Our law degree gives you more than an understanding of what it takes to be a lawyer. It’s packed with the types of transferable skills that make a law graduate worth their weight in gold.
By Editorial Team. Published 13 January 2017. Last updated 18 April 2023.
We’re not just talking about any transferable skills either; we’re talking about highly desirable transferable skills that will place you at the top of most employers’ wish lists, both in and outside the legal sector. But what is it about the skills our law qualification gives you that makes you really stand out?
We’ve shortlisted just a few transferable skills you will pick up with our law degree…
Research, analysis and evaluation
This is a three-for-one deal. Employers hold this triumvirate in high esteem because it’s the backbone of any successful business endeavour. With all the essays you’ll write and exams you’ll revise for, your ability to absorb and interpret complex information is going to be useful in any industry. And don’t forget the aptitude to construct a clear argument on the basis of that information.
Whether it’s writing to a client or colleague, speaking to a courtroom or the press, or negotiating on behalf of a company, as a law student you’ll develop communication skills to adjust to any situation, make yourself understood, and be able to think on your feet.
As a subject, Law can be very academically challenging. The cases you work on are like lateral thinking puzzles that need solving. As well as giving you wealth of legal knowledge, we also teach you how to identify and process key information to come to a well-crafted conclusion.
Ability to work under pressure
Our courses train you to think and act like a lawyer from the first day so you can expect to be presented with deadlines, requests for immediate information and asked to make decisions quickly. By the end of the course you will know how to keep your cool when presented with these pressures, a skill that is invaluable in any future job.
A lot of legal work is done in groups, with teams each focusing on a key element and collaborating to reach a common goal. Showing that you can work constructively with others to contribute to a project is always going to be a real bonus.
As a student, you'll develop a deep understanding of the decisions made by others. You'll also learn how to view problems from other perspectives and take a neutral standpoint. This leads to an ability to resolve conflicts fairly and effectively, an invaluable skill for management and leadership roles in the future.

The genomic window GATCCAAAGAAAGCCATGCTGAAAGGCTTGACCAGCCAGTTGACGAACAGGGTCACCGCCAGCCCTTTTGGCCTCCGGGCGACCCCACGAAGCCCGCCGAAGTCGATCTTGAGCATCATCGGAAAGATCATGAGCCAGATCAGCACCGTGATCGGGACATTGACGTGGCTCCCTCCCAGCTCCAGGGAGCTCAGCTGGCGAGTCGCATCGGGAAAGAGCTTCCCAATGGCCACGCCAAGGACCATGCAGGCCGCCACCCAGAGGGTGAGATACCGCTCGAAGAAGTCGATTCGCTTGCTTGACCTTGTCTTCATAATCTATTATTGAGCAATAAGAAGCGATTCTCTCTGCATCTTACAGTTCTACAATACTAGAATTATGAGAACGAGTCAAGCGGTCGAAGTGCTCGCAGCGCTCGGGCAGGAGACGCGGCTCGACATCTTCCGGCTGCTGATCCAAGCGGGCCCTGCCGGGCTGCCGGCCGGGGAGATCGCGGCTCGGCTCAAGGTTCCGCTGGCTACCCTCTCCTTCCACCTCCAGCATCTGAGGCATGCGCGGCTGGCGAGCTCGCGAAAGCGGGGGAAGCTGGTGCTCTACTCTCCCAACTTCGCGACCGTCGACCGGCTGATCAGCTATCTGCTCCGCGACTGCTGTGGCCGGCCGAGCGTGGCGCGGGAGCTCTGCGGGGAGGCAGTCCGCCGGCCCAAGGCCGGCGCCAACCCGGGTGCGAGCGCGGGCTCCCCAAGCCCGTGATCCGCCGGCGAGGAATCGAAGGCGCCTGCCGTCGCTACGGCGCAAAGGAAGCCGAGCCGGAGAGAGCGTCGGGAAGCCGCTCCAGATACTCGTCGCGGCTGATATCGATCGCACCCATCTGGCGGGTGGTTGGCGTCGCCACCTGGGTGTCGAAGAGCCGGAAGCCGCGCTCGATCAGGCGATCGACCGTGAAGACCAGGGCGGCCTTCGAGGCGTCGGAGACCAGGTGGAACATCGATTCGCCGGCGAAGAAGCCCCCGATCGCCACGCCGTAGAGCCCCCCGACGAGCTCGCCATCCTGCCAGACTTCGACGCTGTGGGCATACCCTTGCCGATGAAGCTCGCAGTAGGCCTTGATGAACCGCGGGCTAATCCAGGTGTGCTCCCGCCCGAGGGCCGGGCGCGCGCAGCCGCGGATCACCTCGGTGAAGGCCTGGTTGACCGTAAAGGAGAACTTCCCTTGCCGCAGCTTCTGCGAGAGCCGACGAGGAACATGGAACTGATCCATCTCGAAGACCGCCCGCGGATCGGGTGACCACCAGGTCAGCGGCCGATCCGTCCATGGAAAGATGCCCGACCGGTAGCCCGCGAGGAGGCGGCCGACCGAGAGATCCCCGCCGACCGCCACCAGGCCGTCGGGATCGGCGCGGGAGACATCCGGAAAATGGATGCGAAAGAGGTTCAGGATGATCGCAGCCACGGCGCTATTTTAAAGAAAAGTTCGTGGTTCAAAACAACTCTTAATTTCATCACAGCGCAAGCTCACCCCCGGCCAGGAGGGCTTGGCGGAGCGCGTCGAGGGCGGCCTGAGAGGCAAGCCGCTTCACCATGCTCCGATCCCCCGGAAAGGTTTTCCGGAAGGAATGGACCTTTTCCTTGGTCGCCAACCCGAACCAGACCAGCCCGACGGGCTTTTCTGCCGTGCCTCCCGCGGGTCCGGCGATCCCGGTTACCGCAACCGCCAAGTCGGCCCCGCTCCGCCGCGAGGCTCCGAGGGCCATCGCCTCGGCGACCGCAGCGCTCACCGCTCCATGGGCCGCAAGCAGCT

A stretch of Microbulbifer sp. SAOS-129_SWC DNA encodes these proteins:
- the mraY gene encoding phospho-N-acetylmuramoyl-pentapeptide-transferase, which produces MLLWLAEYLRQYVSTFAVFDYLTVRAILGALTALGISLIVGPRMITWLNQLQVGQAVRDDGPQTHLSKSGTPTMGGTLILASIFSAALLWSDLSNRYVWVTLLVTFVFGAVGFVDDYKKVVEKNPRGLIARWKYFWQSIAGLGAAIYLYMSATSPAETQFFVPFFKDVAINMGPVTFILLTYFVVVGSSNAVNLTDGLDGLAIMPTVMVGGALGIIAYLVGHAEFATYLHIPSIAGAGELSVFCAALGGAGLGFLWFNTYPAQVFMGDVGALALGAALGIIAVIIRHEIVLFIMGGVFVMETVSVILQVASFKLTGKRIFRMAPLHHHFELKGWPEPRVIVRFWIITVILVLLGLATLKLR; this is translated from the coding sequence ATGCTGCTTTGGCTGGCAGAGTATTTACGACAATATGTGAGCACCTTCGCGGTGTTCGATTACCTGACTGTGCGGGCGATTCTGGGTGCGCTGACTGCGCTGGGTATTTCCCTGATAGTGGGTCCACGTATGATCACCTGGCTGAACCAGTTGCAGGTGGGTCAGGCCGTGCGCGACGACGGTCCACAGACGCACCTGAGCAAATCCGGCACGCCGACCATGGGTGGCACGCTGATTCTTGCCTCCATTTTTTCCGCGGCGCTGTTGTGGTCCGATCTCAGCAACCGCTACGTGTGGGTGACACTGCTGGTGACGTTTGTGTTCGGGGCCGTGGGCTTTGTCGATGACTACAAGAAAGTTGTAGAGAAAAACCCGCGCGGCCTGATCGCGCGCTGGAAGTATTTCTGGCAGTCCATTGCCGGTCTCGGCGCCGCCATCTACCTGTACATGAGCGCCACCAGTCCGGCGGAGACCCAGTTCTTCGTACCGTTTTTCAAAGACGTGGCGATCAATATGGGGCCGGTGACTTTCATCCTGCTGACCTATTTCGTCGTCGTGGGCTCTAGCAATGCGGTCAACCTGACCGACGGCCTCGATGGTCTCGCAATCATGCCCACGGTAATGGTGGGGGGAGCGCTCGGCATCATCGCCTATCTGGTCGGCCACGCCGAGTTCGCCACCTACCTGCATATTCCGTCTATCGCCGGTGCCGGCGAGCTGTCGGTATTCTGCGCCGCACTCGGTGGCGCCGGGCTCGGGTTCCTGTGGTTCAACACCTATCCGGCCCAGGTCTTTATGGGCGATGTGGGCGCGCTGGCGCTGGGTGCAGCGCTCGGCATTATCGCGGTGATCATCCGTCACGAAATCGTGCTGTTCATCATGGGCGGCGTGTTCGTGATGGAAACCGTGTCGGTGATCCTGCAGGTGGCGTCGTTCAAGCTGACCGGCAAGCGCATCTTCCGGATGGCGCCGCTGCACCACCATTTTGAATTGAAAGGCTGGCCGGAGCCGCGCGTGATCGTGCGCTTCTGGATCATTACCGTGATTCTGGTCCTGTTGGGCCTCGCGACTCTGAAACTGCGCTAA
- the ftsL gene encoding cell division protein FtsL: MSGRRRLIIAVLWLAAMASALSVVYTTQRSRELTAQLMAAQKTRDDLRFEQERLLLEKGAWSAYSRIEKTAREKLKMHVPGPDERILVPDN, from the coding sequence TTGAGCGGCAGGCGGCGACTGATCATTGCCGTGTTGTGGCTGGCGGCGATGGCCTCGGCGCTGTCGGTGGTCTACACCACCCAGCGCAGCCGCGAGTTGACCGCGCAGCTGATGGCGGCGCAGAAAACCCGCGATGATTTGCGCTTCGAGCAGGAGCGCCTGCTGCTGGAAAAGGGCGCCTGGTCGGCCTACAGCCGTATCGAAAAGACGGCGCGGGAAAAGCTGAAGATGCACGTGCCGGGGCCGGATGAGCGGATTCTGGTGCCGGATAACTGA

Attention to detail
You'll quickly learn to pay attention to details within your assigned reading, as your lecturers will likely test you on specific facts and arguments. You'll learn how to avoid cognitive bias, address weaknesses in your arguments, and spot the flaws in opposition arguments, all essential for a successful legal career.
Understanding the law
It seems obvious that a law degree gives you an understanding of the law, but knowing how the law works is vital in the running of any business, no matter the sector.
Building on your new skills
Once you’ve developed a range of desirable transferable skills, it’s important to keep them honed and continually develop them. Here are three top tips from The University of Law’s Employability Director, John Watkins:
- Take time to reflect after you’ve been in certain situations. What went well and what could have gone better? Which skills did you use effectively and which should you have used or deployed differently?
- Observe how others operate. This is important in building effective working relationships but there’s also the benefit of picking up on areas that impress you. Then try to add these attributes to your own repertoire.
- Always look to improve. Stretch yourself by communicating to a larger or more demanding audience, undertake projects where the problems are likely to be greater, put yourself forward as a team leader. This will fully utilise and further enhance those vital transferable skills.
Find out more about the ULaw courses able to gain you transferable skills.
Find more about ULaw award winning Employability Service.
Find more articles like this on ULaw Blog.